Photo original TS

Tuesday, March 16, 2010

Devochka....Diamonds are a girls best friend;

Devotchka, (Little girl) the oldest diamond mine in Siberia.

1897 the Tsar ordered exploration of Siberia for precious metals. An estimated 40'000 people died looking for jewels in the ground that could be polished to fit into rings, tiaras, bracelets, jewellery boxes and glittering eggs for the "Nobility"!

In mineralogy, diamond is the allotrope of carbon where the carbon atoms are arranged in an isometric-hexoctahedral crystal lattice.
After graphite, diamond is the second most stable form of carbon. Its hardness and high dispersion of light make it useful for industrial applications and jewelry.
It is the hardest known naturally occurring mineral. It is possible to treat regular diamonds under a combination of high pressure and high temperature to produce diamonds that are harder than the diamonds used in hardness gauges.

Diamonds are specifically renowned as a material with superlative physical qualities; they make excellent abrasives because few substances can scratch them. As a result they hold a polish extremely well and retain their lustre. Approximately 130 million carats (26,000 kg (57,000 lb)) are mined annually, with a total value of nearly USD $9 billion, and about 100,000 kg (220,000 lb) are synthesized annually.

Diamonds have been treasured as gemstones since their use as religious icons in ancient India. Their usage in engraving tools also dates to early human history.
Popularity of diamonds has risen since the 19th century because of increased supply, improved cutting and polishing techniques, growth in the world economy, and innovative and successful advertising campaigns.

Diamonds are thought to have been first recognized and mined in India, where significant alluvial deposits of the stone could then be found many centuries ago along the rivers Penner, Krishna and Godavari. Diamonds have been known in India for at least 3000 years but most likely 6000 years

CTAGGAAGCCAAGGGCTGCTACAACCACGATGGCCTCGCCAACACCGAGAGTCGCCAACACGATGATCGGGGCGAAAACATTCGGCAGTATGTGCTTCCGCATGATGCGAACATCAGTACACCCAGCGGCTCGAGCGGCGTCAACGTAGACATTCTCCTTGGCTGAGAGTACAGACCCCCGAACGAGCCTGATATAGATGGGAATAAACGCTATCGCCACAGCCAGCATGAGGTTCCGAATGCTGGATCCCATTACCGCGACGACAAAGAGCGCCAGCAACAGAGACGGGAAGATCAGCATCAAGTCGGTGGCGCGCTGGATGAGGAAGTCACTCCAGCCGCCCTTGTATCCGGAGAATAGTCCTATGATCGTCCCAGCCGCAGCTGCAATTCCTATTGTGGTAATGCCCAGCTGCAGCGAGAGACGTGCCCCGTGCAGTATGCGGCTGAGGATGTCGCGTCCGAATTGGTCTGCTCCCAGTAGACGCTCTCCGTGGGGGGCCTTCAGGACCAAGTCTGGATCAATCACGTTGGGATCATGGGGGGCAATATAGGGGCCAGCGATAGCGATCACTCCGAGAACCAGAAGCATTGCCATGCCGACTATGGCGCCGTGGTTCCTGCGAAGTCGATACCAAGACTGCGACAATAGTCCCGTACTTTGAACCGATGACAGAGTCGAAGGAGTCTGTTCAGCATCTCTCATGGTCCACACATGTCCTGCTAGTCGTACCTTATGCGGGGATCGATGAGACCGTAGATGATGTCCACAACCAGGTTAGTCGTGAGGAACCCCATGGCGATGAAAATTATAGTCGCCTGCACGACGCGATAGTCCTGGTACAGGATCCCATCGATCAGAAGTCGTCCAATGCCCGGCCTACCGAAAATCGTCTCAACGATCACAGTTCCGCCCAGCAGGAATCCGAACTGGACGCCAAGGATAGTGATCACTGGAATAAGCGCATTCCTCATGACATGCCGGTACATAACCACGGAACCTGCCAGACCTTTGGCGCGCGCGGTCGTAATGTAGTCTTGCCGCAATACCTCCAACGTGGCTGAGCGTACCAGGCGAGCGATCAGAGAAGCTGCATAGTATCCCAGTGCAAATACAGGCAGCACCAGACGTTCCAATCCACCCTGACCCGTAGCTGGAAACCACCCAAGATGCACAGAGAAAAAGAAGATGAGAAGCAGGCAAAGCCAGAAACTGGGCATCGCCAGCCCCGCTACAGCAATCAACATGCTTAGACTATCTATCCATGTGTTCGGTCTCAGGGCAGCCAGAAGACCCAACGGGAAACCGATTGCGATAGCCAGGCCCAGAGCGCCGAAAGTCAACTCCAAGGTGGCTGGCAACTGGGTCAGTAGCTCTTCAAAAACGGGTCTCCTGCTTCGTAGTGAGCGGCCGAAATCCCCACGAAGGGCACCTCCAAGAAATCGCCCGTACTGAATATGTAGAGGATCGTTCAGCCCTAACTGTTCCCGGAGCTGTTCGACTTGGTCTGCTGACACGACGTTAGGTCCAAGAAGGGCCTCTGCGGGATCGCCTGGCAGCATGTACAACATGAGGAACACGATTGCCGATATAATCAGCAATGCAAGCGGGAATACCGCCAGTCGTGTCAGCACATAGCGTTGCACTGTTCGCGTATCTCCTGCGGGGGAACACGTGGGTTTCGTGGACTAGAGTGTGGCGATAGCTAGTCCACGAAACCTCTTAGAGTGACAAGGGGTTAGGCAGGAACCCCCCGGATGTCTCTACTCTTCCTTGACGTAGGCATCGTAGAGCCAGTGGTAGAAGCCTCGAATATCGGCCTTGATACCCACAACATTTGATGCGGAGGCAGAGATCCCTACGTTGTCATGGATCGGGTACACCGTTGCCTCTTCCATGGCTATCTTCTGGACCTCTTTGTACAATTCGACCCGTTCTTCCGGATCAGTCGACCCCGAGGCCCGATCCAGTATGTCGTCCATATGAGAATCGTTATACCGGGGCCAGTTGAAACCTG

The name diamond is derived from the ancient Greek ἀδάμας (adámas), "unbreakable, untamed", from ἀ- (a-), "un-" + δαμάω (damáō), "I overpower, I tame" and is the real-world origin of myths about a superhard metal called adamant.

In 1813, Humphry Davy used a lens to concentrate the rays of the sun on a diamond in an atmosphere of oxygen, and showed that the only product of the combustion was carbon dioxide, proving that diamond is composed of carbon. Later, he showed that in an atmosphere devoid of oxygen, diamond is converted to graphite.

The most familiar usage of diamonds today is as gemstones used for adornment, a usage which dates back into antiquity.
The dispersion of white light into spectral colors, is the primary gemological characteristic of gem diamonds.
In the twentieth century, experts in the field of gemology have developed methods of grading diamonds and other gemstones based on the characteristics most important to their value as a gem.
Four characteristics, known informally as the four Cs, are now commonly used as the basic descriptors of diamonds: these are carat, cut, color, and clarity.

Some excerpts courtesy Wikipedia